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pastedgraphic.jpgPsychotherapists invariably equate anxiety with stress, but they are not the same. There lies the problem! Stress is merely physical tensions and emotional strains. A number of things can produce stress, including anxiety, worry, fear, anger, interpersonal conflicts, overworking, disease, and all of the other negativities, threats, and challenges, intrinsic to human existence.


“The Scream,” by Munch

What, then, is anxiety? We know what it feels like. In its pure state, it is experienced as the kind of nauseous vertigo we might feel, were we to gaze into an immense abyss. Ever look over a cliff and feel a little queasy? That’s pure anxiety. Anxiety, though, also has a cognitive component, for when we are anxious we are perceiving something about ourselves. According to the existentialists, what we are perceiving is our unreality! It is like looking down and noticing that we are not standing on anything. That terribly unsettling perception makes us anxious.


Having conflated stress with anxiety, therapists seek to alleviate it with behavioral therapy, drugs (like Prozac), relaxation techniques and other forms of “stress management.” But any therapy that treats the physiological manifestations of anxiety, without addressing its cognitive dimension, retards a person’s emotional and spiritual development. One can run, but one cannot hide, for there is an inexorable truth to anxiety.


Kierkegaard had brilliant things to say about anxiety

To better understand anxiety, we should also distinguish it from fear, which focuses on future possibilities. We either fear that we’ll fail to achieve our plans for happiness or that events will conspire to rob us of the happiness we possess. In contrast to fear, anxiety is the encroaching awareness that nothing can be a solid foundation upon which to secure our existence. After all, everything — not just life’s pleasures, but our traditions, beliefs and values too — are transient and relative. Without a solid and enduring ground, “…our life is as shaky as a fiddler on a roof,” to paraphrase the musical. That shakiness registers in us as anxiety. Anxiety, then, is the perception of our nothingness. It is — as both the existentialists and the Buddhists contend — a terrifying glimpse into the truth about ourselves, our world, and of the human condition. According to Freud, we seek to transform anxiety into fear. At least fear has an object, something that we can take measures to avoid. But anxiety, according to one existentialist, attacks us from all four sides at once. Our worries and fears might be considered to be a repressed anxiety.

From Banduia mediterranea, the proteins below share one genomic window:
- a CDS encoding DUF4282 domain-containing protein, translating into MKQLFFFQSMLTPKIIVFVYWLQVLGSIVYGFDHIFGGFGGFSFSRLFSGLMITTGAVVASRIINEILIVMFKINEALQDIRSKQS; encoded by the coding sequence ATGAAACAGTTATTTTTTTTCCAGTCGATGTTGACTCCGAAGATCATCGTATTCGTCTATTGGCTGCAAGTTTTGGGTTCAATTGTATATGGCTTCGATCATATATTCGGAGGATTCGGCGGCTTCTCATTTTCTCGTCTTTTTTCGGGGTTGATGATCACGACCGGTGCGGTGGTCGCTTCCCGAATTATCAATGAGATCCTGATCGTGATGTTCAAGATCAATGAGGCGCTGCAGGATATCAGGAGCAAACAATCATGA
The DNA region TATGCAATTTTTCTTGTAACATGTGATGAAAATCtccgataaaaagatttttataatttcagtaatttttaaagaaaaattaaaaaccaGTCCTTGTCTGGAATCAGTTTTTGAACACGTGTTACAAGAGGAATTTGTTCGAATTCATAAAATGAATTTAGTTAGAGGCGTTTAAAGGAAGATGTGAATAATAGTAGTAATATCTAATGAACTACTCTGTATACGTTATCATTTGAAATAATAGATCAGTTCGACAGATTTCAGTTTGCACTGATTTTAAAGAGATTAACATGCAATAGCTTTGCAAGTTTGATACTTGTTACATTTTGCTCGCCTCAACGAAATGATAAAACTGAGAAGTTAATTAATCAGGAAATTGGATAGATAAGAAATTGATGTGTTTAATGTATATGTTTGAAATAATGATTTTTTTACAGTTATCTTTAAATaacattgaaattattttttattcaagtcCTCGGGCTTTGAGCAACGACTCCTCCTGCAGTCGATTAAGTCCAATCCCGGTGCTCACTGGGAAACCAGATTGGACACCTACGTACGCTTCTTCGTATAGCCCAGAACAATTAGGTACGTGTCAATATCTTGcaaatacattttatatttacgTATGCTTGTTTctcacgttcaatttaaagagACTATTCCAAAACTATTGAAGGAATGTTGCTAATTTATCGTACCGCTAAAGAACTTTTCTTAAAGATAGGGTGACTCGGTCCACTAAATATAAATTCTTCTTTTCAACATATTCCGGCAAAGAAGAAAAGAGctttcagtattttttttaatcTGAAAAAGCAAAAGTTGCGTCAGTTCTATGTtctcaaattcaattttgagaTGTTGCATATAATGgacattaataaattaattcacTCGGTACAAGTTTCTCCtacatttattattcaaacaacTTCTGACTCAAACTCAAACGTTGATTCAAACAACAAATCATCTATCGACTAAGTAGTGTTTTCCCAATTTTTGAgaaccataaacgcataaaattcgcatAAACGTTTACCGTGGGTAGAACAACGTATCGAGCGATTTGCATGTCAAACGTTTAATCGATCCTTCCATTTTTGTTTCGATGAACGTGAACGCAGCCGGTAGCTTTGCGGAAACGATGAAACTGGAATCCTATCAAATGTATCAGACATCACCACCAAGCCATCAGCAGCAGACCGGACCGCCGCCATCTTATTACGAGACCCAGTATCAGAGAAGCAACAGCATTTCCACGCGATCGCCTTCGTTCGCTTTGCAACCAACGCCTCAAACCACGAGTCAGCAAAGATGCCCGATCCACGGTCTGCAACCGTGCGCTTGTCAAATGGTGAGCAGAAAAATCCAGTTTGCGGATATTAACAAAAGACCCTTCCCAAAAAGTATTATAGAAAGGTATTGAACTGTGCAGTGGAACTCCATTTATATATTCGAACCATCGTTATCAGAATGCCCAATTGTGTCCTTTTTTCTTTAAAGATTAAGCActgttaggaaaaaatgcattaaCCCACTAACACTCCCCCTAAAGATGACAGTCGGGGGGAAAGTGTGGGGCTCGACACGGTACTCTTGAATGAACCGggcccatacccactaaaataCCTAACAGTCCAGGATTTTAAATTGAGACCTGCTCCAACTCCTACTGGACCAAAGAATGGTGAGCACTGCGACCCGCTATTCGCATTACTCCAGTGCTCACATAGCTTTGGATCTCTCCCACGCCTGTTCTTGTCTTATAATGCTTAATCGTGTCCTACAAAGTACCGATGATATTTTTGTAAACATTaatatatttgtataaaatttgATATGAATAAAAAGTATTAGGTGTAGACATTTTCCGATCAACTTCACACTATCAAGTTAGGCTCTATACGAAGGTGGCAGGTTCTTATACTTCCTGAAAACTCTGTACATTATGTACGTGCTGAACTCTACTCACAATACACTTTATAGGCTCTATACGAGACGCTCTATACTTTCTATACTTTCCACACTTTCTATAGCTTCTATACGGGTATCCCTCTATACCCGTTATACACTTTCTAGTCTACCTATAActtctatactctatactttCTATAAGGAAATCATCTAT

Dreadful though it may be, anxiety is of divine origin, for it is the dawning of the light. It is a rite of passage between who we presently are and the truer, freer, and wiser person who we can become. Kierkegaard suggests that anxiety is the possibility of freedom. We both desire freedom and yet dread it. Hence, he writes: “Anxiety is the dizziness of freedom.” T.S. Eliot observes that “Anxiety is the handmaiden of creativity.” The most exciting and creative periods of our lives are, indeed, those rare occasions when everything seems up for grabs, when nothing is certain. Only then, are we really open to the truths that the universe is seeking to impart to us. Such periods of life transition are invariably periods of anxiety.


It has rightfully been said that if we wish to discover new lands, we must be willing to lose sight of the shore. To be a Columbus of the spirit is an inspiring notion, but one fraught with dread. Anyone seeking a fulfilling life must, though, allow anxiety to be their guide, for anxiety leads to the true object of desire, namely the self-knowledge that liberates the soul. Here, then, is the paradox: when we stop running away from our anxiety, but instead listen to what anxiety has to say to us, we become less anxious and begin to know inner peace.


Feeling anxious? Dr. Dillof offers philosophical counseling, by phone and in person. For information, call him at: (607) 723-2663 or e-mail him at mdillof@verizon.net. The telephone can allow for an intense conversation. Why, then, drive to a session — in the rain, snow, cold and dark — spending money on fuel? No matter what part of the globe you inhabit — from New York City to Los Angeles, from London to Tokyo, from Binghamton to Ithaca — distance is no barrier to an illuminating talk with Dr. Dillof!